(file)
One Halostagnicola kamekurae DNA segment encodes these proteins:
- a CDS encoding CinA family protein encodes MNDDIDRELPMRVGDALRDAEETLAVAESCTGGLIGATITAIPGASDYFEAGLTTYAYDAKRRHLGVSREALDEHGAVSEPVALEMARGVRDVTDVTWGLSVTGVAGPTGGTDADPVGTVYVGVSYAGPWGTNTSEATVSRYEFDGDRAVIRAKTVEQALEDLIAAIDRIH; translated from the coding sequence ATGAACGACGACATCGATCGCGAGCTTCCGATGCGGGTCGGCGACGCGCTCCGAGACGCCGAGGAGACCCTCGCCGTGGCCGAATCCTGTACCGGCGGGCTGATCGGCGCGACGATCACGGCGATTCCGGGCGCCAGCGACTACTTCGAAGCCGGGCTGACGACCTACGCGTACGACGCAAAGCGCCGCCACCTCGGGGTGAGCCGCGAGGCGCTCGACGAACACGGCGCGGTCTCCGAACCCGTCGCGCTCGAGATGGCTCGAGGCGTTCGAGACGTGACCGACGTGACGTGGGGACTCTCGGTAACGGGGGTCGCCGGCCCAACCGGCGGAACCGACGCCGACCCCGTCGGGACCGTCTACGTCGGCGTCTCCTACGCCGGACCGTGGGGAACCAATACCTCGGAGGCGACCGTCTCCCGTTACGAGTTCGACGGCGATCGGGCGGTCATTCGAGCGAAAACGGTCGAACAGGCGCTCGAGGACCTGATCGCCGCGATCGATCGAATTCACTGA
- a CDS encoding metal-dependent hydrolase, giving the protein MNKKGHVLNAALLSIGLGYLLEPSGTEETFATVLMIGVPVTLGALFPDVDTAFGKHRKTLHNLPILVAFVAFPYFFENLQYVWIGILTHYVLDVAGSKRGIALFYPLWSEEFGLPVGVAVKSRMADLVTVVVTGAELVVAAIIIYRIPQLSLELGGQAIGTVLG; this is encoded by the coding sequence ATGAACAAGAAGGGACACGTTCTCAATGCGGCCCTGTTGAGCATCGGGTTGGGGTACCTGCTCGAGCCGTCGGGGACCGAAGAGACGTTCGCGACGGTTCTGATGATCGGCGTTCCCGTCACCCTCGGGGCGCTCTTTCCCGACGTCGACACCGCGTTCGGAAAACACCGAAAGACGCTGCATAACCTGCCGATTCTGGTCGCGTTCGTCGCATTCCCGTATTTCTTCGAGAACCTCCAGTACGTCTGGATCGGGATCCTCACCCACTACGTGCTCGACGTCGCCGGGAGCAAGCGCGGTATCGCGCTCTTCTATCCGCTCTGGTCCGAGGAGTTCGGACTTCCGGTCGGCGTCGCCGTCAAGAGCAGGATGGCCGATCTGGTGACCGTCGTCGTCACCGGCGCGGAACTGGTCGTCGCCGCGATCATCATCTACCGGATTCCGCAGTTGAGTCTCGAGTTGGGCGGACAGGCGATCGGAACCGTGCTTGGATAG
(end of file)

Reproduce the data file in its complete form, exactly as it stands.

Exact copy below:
One Halostagnicola kamekurae DNA segment encodes these proteins:
- a CDS encoding CinA family protein encodes MNDDIDRELPMRVGDALRDAEETLAVAESCTGGLIGATITAIPGASDYFEAGLTTYAYDAKRRHLGVSREALDEHGAVSEPVALEMARGVRDVTDVTWGLSVTGVAGPTGGTDADPVGTVYVGVSYAGPWGTNTSEATVSRYEFDGDRAVIRAKTVEQALEDLIAAIDRIH; translated from the coding sequence ATGAACGACGACATCGATCGCGAGCTTCCGATGCGGGTCGGCGACGCGCTCCGAGACGCCGAGGAGACCCTCGCCGTGGCCGAATCCTGTACCGGCGGGCTGATCGGCGCGACGATCACGGCGATTCCGGGCGCCAGCGACTACTTCGAAGCCGGGCTGACGACCTACGCGTACGACGCAAAGCGCCGCCACCTCGGGGTGAGCCGCGAGGCGCTCGACGAACACGGCGCGGTCTCCGAACCCGTCGCGCTCGAGATGGCTCGAGGCGTTCGAGACGTGACCGACGTGACGTGGGGACTCTCGGTAACGGGGGTCGCCGGCCCAACCGGCGGAACCGACGCCGACCCCGTCGGGACCGTCTACGTCGGCGTCTCCTACGCCGGACCGTGGGGAACCAATACCTCGGAGGCGACCGTCTCCCGTTACGAGTTCGACGGCGATCGGGCGGTCATTCGAGCGAAAACGGTCGAACAGGCGCTCGAGGACCTGATCGCCGCGATCGATCGAATTCACTGA
- a CDS encoding metal-dependent hydrolase, giving the protein MNKKGHVLNAALLSIGLGYLLEPSGTEETFATVLMIGVPVTLGALFPDVDTAFGKHRKTLHNLPILVAFVAFPYFFENLQYVWIGILTHYVLDVAGSKRGIALFYPLWSEEFGLPVGVAVKSRMADLVTVVVTGAELVVAAIIIYRIPQLSLELGGQAIGTVLG; this is encoded by the coding sequence ATGAACAAGAAGGGACACGTTCTCAATGCGGCCCTGTTGAGCATCGGGTTGGGGTACCTGCTCGAGCCGTCGGGGACCGAAGAGACGTTCGCGACGGTTCTGATGATCGGCGTTCCCGTCACCCTCGGGGCGCTCTTTCCCGACGTCGACACCGCGTTCGGAAAACACCGAAAGACGCTGCATAACCTGCCGATTCTGGTCGCGTTCGTCGCATTCCCGTATTTCTTCGAGAACCTCCAGTACGTCTGGATCGGGATCCTCACCCACTACGTGCTCGACGTCGCCGGGAGCAAGCGCGGTATCGCGCTCTTCTATCCGCTCTGGTCCGAGGAGTTCGGACTTCCGGTCGGCGTCGCCGTCAAGAGCAGGATGGCCGATCTGGTGACCGTCGTCGTCACCGGCGCGGAACTGGTCGTCGCCGCGATCATCATCTACCGGATTCCGCAGTTGAGTCTCGAGTTGGGCGGACAGGCGATCGGAACCGTGCTTGGATAG